Inspired by these multitudinous personal connections, Kahane, as a senior, decided to develop a project that became Growing Up Barnard, a 30-minute documentary about the College that was shown publicly at reunion for the first time. “I was thinking of my family’s legacy at Barnard,” says Kahane, who was raised in New Jersey and graduated from Ramaz high school.
Beyond her own family story, however, Kahane says she “realized it was a wider story. What is Barnard’s legacy in general; what can we learn about women’s colleges and the legacy of women’s colleges?”
The documentary features footage from Barnard’s archives (including the Greek games), interviews with such illustrious alumnae as former Chief Judge of the state of New York Judith Kaye ’58; former Chair of the Barnard board of trustees Anna Quindlen ’74; Joan rivers ’57; Suzanne Vega ’81; Dorothy Urman Denburg ’70, vice president, college relations; attorney Helene Finkelstein Kaplan ’53; NPR’s Susan Leavitt Stamberg ’59; Professor Rosalind Rosenberg; and Ellen Futter ’71, president of the American Museum of Natural history; as well as former Barnard President Judith Shapiro and President Debora spar. There are also interviews with recent graduates and those who were first-year students in 2007, who confidently state that “women’s colleges empower girls to be better” and that “Barnard women speak up,” echoing their predecessors. “The confidence our students have is a confidence not mixed with arrogance,” says President spar.
“In my mind, that confidence is what differentiates Barnard students by the time they graduate. Barnard sees its role as transforming its students and nurturing them intellectually. I think we do that really well.”
The documentary is as much a celebration of what women’s colleges offer as a distillation of what distinguishes Barnard women. Through the voices of alumnae, students, and college leaders, the documentary shows how, through the generations, Barnard students were characterized by “a distinctive combination of academic focus, social consciousness and ambition,” as Judith Shapiro observes. Kahane’s mother, Tamar, also notes in the documentary that Barnard was “an empowering and fortifying experience.” through their experiences, the alumnae featured in the documentary also reflect upon the uneven progress women made in efforts to attain equality and recognition, academically and professionally. “There was a stereotype that all we did was study,” admits Anna Quindlen. “Not true, but there was some truth to it. Many of us were very driven. We had to do twice as well as our male counterparts.”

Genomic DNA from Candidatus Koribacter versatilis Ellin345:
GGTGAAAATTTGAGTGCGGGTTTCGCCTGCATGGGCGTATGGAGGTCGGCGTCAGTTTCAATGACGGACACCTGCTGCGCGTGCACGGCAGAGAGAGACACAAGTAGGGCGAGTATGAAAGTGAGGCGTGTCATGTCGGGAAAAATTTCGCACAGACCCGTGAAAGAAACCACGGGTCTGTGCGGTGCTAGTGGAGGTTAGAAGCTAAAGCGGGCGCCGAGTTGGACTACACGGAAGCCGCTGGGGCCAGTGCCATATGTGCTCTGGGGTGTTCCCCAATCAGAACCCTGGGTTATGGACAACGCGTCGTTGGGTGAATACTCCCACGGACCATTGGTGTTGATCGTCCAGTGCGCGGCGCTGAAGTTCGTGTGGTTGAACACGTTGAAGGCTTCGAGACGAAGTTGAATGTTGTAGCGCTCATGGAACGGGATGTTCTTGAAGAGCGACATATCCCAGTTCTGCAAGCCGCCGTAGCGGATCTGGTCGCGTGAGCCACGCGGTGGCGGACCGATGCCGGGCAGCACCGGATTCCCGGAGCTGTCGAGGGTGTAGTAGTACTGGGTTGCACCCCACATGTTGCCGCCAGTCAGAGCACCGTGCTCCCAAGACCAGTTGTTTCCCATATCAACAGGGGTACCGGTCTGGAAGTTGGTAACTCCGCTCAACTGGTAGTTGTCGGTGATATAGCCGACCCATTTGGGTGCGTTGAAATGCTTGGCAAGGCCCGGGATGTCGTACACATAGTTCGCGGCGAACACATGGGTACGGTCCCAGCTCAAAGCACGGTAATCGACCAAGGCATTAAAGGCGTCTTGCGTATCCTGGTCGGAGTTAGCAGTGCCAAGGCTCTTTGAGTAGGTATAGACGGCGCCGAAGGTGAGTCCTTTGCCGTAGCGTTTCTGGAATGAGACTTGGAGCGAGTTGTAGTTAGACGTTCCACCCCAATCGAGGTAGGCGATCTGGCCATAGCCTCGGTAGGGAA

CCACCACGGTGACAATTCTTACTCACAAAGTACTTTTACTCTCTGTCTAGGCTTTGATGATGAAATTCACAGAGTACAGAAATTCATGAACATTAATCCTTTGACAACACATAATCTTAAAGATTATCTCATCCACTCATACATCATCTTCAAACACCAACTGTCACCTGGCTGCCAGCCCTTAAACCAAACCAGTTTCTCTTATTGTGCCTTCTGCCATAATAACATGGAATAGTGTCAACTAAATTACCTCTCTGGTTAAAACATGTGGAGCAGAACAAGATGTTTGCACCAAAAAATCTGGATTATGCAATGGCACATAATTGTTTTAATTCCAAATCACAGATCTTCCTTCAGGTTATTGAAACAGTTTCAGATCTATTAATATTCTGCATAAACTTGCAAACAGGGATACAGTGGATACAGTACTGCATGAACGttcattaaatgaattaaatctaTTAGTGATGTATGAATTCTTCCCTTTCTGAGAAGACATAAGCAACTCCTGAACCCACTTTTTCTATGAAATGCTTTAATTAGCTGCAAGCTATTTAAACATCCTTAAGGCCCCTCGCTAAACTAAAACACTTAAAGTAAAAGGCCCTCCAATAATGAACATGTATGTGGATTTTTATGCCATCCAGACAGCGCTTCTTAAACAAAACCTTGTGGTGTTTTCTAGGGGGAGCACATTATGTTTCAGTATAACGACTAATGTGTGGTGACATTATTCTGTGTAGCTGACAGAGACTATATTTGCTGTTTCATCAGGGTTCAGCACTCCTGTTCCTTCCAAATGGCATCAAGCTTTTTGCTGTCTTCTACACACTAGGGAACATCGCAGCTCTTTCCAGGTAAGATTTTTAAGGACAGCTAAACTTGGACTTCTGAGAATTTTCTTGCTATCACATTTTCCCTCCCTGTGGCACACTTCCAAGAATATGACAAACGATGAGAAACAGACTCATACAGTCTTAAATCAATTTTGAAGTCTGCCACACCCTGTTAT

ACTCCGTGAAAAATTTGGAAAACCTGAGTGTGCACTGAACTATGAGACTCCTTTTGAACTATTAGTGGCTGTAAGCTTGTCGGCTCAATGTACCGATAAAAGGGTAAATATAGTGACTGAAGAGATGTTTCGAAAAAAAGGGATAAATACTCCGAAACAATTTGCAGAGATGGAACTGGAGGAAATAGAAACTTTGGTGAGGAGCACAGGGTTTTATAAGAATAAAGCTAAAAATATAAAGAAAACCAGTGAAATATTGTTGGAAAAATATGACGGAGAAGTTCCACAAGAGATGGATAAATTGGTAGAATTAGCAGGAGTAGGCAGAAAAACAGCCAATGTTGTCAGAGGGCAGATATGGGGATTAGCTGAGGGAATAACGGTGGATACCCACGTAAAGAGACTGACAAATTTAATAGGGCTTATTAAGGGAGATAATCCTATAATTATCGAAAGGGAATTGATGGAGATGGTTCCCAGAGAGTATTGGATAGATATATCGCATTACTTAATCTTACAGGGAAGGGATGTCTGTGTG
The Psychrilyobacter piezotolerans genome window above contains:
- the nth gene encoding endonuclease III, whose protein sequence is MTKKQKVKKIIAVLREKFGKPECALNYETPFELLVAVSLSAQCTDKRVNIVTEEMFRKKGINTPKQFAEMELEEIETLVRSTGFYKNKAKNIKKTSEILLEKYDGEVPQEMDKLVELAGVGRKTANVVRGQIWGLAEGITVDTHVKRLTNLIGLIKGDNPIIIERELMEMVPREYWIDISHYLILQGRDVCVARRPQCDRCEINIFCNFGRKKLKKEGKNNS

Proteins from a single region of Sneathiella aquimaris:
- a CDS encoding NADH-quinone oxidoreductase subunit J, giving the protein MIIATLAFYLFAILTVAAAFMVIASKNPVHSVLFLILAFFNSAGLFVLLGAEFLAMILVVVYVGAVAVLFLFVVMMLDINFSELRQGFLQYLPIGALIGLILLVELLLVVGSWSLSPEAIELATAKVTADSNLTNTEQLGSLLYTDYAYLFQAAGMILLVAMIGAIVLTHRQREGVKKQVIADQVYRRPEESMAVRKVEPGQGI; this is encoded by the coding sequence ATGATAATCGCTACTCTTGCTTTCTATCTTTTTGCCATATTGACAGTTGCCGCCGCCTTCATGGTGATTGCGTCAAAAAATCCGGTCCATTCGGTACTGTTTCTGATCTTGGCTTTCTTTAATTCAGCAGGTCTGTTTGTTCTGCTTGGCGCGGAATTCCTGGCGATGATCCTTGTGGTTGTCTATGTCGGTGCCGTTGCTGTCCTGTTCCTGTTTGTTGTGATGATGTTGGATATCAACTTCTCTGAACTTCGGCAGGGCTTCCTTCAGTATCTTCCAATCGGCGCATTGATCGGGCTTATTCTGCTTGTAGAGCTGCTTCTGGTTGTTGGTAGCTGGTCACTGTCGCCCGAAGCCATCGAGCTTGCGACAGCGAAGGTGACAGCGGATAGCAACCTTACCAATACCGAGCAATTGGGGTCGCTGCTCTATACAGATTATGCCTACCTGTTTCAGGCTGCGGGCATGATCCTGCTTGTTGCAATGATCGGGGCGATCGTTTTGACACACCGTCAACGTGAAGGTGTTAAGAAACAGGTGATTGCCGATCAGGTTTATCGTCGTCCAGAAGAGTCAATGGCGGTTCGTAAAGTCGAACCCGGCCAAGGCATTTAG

For Kahane, telling Barnard’s story as well as her family’s was a compelling mission. An English major with a film concentration and a psychology minor, she says she “loved the English department and always loved writing.” taking a film class, where she turned a short story she wrote into a 15-minute film, inspired her to tell stories through the medium. Kahane interned for Miramax for two terms as an undergraduate and most recently worked as an assistant to Wendy Finerman, a producer in Los Angeles. She is also a producer at her own company, Legacy film Productions. Currently working on a documentary about genocide with filmmaker Edet Belzberg, Kahane says that after completing that project, she “would love to take a break from documentaries and tackle my first scripted feature.”
-by Merri Rosenberg '78